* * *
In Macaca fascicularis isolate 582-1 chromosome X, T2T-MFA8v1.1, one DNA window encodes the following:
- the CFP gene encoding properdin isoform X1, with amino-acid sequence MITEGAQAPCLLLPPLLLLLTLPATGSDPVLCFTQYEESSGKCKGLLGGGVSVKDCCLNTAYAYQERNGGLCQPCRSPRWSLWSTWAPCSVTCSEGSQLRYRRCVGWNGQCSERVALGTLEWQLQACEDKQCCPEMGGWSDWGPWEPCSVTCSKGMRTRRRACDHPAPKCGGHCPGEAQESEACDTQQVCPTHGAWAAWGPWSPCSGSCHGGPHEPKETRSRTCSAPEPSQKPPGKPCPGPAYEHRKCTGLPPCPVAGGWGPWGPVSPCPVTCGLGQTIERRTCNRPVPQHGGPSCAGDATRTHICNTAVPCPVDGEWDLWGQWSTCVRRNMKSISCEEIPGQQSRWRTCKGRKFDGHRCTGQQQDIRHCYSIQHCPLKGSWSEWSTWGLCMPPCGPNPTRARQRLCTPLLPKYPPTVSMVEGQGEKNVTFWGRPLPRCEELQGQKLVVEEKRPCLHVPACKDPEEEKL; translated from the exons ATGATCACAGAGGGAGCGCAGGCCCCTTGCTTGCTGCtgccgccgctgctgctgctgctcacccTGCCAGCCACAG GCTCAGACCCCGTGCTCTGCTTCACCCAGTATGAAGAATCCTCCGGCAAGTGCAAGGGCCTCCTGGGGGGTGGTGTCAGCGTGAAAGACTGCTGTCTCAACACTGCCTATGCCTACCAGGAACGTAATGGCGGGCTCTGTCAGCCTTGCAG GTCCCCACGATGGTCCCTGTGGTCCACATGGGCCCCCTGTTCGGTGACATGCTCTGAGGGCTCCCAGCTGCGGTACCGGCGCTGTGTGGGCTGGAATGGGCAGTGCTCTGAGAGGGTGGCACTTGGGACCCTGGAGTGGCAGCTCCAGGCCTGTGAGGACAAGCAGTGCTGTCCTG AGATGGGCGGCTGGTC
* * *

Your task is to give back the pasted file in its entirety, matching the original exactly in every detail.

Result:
In Macaca fascicularis isolate 582-1 chromosome X, T2T-MFA8v1.1, one DNA window encodes the following:
- the CFP gene encoding properdin isoform X1, with amino-acid sequence MITEGAQAPCLLLPPLLLLLTLPATGSDPVLCFTQYEESSGKCKGLLGGGVSVKDCCLNTAYAYQERNGGLCQPCRSPRWSLWSTWAPCSVTCSEGSQLRYRRCVGWNGQCSERVALGTLEWQLQACEDKQCCPEMGGWSDWGPWEPCSVTCSKGMRTRRRACDHPAPKCGGHCPGEAQESEACDTQQVCPTHGAWAAWGPWSPCSGSCHGGPHEPKETRSRTCSAPEPSQKPPGKPCPGPAYEHRKCTGLPPCPVAGGWGPWGPVSPCPVTCGLGQTIERRTCNRPVPQHGGPSCAGDATRTHICNTAVPCPVDGEWDLWGQWSTCVRRNMKSISCEEIPGQQSRWRTCKGRKFDGHRCTGQQQDIRHCYSIQHCPLKGSWSEWSTWGLCMPPCGPNPTRARQRLCTPLLPKYPPTVSMVEGQGEKNVTFWGRPLPRCEELQGQKLVVEEKRPCLHVPACKDPEEEKL; translated from the exons ATGATCACAGAGGGAGCGCAGGCCCCTTGCTTGCTGCtgccgccgctgctgctgctgctcacccTGCCAGCCACAG GCTCAGACCCCGTGCTCTGCTTCACCCAGTATGAAGAATCCTCCGGCAAGTGCAAGGGCCTCCTGGGGGGTGGTGTCAGCGTGAAAGACTGCTGTCTCAACACTGCCTATGCCTACCAGGAACGTAATGGCGGGCTCTGTCAGCCTTGCAG GTCCCCACGATGGTCCCTGTGGTCCACATGGGCCCCCTGTTCGGTGACATGCTCTGAGGGCTCCCAGCTGCGGTACCGGCGCTGTGTGGGCTGGAATGGGCAGTGCTCTGAGAGGGTGGCACTTGGGACCCTGGAGTGGCAGCTCCAGGCCTGTGAGGACAAGCAGTGCTGTCCTG AGATGGGCGGCTGGTC